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2017: Governor Ariyoshi Foundation officially opens as a federally approved 501(c)(3) nonprofit foundation.

2018: GAF develops its 10 Point Mission & Goals.

2019: GAF starts to develop its 3 main programs to focus on 1.) International Relations 2.) GALT Leadership Training Program and 3.) HiSPACE.

2020: GAF forms its space program called HiSPACE.

Feb 2020: HiSPACE submits a House Concurrent Resolution.

Mar 2021: GALIX submits a House Concurrent Resolution.

2021: GAF creates a new program - GALIX - to put on a World Virtual Conference.

Mar 18th, 2021 - Mar 19th, 2021: GALIX holds "GALIX Inaugural Congress 2021".

Nov 2021: GALIX is planning to submit a Resolution to the U.N. COPUOS.




Dr. Joseph N. Pelton, Chairman of the Board
GALIX (Global Alliance for International Collaboration in Space)

Jim Crisafulli, Executive Director
GALIX (Global Alliance for International Collaboration in Space)

The Space Age was born with the launch of Sputnik in October 1957, and the world is now dependent on broad range of space applications. These include the monitoring of Earth and space weather, as well as climate change; precise time and navigation services; diverse telecommunications and broadcasting services; remote sensing and Earth observation; law enforcement and defense-related services; and a host of scientific activities. Innovative space initiatives have explored Earth’s Moon, other planets in our solar system and their moons, our Sun, and both asteroids and comets.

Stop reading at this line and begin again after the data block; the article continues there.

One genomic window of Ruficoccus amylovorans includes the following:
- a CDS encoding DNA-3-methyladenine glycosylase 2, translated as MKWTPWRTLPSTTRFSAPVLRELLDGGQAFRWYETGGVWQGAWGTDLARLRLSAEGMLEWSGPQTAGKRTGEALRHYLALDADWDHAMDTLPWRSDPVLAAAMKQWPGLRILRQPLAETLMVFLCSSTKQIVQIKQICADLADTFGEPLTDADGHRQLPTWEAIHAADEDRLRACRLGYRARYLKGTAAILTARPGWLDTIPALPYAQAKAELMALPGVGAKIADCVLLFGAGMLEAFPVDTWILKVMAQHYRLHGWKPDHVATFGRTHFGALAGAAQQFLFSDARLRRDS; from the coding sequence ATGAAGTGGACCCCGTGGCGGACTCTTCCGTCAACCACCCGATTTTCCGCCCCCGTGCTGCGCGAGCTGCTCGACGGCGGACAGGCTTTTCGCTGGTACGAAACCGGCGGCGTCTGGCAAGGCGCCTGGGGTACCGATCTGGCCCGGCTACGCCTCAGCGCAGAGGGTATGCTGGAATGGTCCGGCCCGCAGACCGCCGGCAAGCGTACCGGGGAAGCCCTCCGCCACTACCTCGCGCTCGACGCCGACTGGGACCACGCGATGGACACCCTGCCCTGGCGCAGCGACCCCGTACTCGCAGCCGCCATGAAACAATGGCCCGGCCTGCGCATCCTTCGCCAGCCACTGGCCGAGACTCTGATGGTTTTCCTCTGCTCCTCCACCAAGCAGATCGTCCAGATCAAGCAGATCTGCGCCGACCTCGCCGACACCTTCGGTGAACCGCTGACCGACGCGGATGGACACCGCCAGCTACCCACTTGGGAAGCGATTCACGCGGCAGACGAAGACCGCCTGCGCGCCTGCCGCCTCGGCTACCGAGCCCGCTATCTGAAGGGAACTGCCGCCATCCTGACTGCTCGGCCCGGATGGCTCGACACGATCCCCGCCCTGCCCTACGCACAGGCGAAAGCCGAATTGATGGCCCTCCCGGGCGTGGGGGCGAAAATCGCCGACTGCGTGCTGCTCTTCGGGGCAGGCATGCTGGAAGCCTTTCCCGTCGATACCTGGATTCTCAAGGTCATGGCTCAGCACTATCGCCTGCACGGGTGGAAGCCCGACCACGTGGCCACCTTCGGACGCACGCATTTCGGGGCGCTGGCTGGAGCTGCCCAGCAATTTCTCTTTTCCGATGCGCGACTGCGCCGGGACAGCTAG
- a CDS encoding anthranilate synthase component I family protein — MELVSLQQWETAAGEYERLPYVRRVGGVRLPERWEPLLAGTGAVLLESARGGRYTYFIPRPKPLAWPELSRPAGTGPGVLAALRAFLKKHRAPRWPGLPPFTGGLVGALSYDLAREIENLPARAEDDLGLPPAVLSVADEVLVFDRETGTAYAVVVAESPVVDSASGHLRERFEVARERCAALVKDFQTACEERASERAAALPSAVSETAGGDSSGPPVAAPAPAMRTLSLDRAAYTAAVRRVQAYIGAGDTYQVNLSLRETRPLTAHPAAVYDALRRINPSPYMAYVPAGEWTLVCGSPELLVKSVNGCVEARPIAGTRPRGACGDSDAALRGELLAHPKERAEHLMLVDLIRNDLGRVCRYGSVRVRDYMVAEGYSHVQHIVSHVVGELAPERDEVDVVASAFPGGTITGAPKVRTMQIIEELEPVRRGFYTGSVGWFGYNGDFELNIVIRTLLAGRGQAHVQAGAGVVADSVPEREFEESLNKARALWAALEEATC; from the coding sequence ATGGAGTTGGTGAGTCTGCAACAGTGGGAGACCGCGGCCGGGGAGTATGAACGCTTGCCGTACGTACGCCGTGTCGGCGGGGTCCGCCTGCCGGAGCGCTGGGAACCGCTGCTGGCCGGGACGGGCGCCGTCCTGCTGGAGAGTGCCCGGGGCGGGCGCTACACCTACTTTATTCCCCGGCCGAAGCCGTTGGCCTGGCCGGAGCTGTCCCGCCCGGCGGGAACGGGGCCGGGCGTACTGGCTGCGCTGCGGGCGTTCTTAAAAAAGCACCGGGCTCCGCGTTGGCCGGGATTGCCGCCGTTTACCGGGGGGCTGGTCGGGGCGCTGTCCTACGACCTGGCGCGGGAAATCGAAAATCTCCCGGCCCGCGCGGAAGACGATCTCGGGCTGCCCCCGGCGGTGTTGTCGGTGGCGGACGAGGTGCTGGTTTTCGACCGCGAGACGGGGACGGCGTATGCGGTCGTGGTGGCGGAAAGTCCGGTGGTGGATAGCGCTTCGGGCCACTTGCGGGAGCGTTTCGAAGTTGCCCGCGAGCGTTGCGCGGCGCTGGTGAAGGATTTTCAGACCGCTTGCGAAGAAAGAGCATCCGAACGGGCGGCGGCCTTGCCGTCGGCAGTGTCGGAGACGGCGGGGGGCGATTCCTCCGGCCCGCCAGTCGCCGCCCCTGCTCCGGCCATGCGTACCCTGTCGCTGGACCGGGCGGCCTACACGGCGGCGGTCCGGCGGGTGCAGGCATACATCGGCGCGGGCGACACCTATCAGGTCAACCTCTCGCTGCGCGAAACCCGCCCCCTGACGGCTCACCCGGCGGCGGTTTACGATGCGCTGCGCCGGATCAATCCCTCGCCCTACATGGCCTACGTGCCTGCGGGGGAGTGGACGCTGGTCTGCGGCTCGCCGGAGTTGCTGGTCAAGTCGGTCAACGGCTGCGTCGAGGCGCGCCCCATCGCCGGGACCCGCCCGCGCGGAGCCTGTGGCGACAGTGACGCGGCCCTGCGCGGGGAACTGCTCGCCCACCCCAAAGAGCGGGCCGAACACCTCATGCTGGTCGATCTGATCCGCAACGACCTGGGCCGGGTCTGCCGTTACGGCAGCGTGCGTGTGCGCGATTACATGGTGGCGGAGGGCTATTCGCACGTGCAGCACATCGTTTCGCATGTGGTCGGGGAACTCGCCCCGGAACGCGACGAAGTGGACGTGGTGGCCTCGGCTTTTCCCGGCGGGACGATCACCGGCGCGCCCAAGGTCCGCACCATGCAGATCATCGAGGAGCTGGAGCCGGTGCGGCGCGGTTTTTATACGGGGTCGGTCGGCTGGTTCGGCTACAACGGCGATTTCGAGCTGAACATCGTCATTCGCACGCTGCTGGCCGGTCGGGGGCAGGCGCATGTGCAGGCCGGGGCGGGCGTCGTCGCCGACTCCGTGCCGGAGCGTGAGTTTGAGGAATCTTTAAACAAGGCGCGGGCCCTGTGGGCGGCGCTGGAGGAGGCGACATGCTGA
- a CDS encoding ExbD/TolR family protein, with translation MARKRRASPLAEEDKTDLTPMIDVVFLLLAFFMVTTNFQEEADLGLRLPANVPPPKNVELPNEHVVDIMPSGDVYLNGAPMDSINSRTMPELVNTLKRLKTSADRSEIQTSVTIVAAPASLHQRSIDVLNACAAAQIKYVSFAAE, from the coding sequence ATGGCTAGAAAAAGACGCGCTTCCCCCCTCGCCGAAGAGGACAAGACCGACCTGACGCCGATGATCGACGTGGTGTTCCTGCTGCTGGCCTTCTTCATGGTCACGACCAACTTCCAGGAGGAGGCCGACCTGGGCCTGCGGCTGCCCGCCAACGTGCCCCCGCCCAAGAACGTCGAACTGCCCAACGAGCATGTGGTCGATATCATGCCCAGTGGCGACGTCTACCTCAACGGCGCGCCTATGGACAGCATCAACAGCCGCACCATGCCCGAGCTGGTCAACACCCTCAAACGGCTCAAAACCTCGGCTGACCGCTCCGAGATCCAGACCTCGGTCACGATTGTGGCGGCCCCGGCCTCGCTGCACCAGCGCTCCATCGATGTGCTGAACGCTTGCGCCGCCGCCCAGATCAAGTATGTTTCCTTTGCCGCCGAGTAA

The current range of space activities represents over three hundred billion dollars (U.S.) per year in economic activity. So-called “New Space” activities led by entrepreneurial aerospace firms have now accelerated the rate of expansion of the space economy and spurred rapid innovation, to the point where many analysts now believe the so-called “Space Economy” will grow to trillions of dollars over the coming years.

Many space professionals now envision that space activities are destined to significantly multiply and diversify over the next few decades. These include space tourism flights by adventurous citizens, professional crews visiting Mars and beyond, and even robotic probes to other stars. Other innovative space initiatives may include the creation of permanent space settlements, the development of mega-structures in space to defend both Earth and Mars against violent solar storms and radiation, and new space systems to counter asteroid and comet strikes. Other pioneers are also championing innovative space activities to address critical environmental issues, including clearing Earth’s orbit of dangerous space debris and the creation of innovative space systems to cope with climate change and global pollution.

The future will present many challenges for humankind that the GALIX (Global Alliance for International Collaboration in Space) hopes to address (in partnership with space professionals worldwide) by both enabling more effective exchange of information among key space professionals and expanding international collaborative ventures. These key space challenges include:

  • Promoting peaceful, cooperative, and multilateral regulatory agreement on the uses of outer
  • Preventing national conflicts in the space domain.
  • Education and training of future generations required for development in outer space.
  • Increased global participation, collaboration, and capacity-building to encourge all nations to
    engage in this most promising future.